Pick up a Walkman® NW-ZX2, and you’ll see that we didn’t try to conceal the amplifier block inside. Instead, while the rest of the body seems compressed, you’ll notice a slight protrusion on the back where the amp is. It’s a distinctive shape and a reminder of what it takes to produce superior sound. Buttons are inset, with the negative space formed here making it clear by touch alone where the buttons are. Other signs of design supporting audio performance are the curved sides of the aluminum frame, which impart greater rigidity. The shot-blasted finish may remind you of high resolution. And when you set the player down, you’ll see how the cradle holds it high enough to easily insert larger, high-quality plugs, thanks to the carefully designed space left there.

Interfaces neatly enclosed


Unlike previous headphone amp design, with the interface and control guards seemingly added as an external feature, the PHA-3 incorporates all needed components in a solid, efficient body that shows traces of these essential aspects. In condensing these features, we integrated the guards into the body, which also defines a space for the dial and headphone jacks. Screws are carefully concealed, which makes the sleek body even more coherent. Constructed of milled aluminum, and enhanced by blasting. At a touch, you’ll also feel the quality of the finely ridged volume dial.

Inevitable answers in pursuit of what’s essential

Yashiro, designer

It’s important that the shapes premium audio products take reflect their higher standards in sound quality. For us, the space left after preserving features that determine audio quality and the listening experience represents negative space. That’s how the outside took shape, as we looked inward, and it’s all linked to the exceptional purity of sound and the listening experience.

Getting a groove on,
from dual drivers


XBA-Z5 in-ear headphones introduce dual balanced armature units for clearer mids and highs, paired with a large dynamic driver. Here, negative space in design takes the form of a groove between them, which we ventured to leave untouched in the process of bringing features together into a single, solid mass. Visually, it hints that the earbuds house two units that are essential to their superb audio performance. The housing itself is constructed of highly rigid magnesium, with a fine-grained texture recalling high resolution.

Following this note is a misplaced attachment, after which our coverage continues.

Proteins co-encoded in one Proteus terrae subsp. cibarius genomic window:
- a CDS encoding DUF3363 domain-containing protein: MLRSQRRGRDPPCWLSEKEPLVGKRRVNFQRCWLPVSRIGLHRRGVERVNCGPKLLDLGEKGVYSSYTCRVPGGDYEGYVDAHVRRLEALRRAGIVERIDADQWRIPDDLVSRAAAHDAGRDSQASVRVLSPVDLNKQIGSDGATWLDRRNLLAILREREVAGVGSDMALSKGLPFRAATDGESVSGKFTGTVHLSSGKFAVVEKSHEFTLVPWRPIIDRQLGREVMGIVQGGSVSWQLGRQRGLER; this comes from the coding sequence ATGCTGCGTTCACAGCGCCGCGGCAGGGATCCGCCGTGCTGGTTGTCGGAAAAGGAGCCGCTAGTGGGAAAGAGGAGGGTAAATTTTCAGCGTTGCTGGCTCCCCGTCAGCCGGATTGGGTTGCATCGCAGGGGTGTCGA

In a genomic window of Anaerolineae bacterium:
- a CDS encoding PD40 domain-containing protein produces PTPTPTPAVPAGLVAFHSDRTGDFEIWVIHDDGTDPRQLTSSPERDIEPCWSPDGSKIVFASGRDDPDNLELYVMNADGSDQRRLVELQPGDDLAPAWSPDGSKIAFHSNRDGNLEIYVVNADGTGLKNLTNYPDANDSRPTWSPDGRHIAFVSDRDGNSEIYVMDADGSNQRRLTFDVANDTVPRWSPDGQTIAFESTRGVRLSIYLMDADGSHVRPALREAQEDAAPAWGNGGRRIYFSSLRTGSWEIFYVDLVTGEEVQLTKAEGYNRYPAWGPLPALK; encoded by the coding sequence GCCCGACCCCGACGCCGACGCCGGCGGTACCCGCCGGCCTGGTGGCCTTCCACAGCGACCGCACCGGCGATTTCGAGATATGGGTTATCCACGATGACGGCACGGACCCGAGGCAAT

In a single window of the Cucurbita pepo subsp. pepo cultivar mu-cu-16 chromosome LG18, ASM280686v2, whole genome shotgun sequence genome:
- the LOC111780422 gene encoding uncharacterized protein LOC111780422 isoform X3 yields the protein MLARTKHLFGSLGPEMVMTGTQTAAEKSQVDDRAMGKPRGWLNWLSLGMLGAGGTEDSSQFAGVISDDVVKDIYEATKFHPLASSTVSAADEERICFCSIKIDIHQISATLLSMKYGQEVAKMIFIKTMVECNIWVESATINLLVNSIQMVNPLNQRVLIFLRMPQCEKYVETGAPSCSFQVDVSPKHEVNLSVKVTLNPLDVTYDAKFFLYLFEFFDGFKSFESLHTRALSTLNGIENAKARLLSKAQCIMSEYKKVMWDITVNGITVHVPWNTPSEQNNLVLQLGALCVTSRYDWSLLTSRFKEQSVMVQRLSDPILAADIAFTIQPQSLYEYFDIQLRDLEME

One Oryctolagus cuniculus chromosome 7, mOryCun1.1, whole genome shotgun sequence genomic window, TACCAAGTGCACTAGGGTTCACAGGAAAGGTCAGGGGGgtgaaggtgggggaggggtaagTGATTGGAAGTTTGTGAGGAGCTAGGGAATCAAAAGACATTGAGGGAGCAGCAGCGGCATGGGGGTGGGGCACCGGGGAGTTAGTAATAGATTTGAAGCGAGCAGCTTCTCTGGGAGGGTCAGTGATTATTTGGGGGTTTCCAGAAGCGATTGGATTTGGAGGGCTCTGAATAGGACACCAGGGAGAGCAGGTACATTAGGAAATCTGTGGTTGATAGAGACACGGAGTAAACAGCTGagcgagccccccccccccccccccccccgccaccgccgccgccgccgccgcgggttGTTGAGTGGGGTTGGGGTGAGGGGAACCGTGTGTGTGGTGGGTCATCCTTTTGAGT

Housings that reflect high performance


Generous 70 mm drivers in MDR-Z7 headphones create a plane wave effect, for more natural-sounding music. They’re also tilted toward the ear, enabling more uniform distribution over a broad frequency range. The shape of these essential, high-performance drivers is echoed in the housing, a detail that we retained in our process of condensing the housing as much as possible without compromising performance. Here, too, the fine finish suggests their fine audio quality. Housings are held by arms of aluminum, ensuring strength while enabling slimness.

Visual cues distinguish key features

Kurihara, designer

Although we took the approach of condensing, compressing, and preserving in design, some product features are more important than others. What we should emphasize – features affecting audio quality, appearance, usability, and so on – varies by product. By designing the negative space of open areas, we can make it clear what’s most vital and worthy of note.

Design that stands for enduring reliability

Morimoto, designer

Professionals and fans of premium audio want products they can rely on for years. That’s a good reason for the engineering behind this superior performance to be clear from product design. Nothing matters more to us than seeing these products sought out by people serious about music.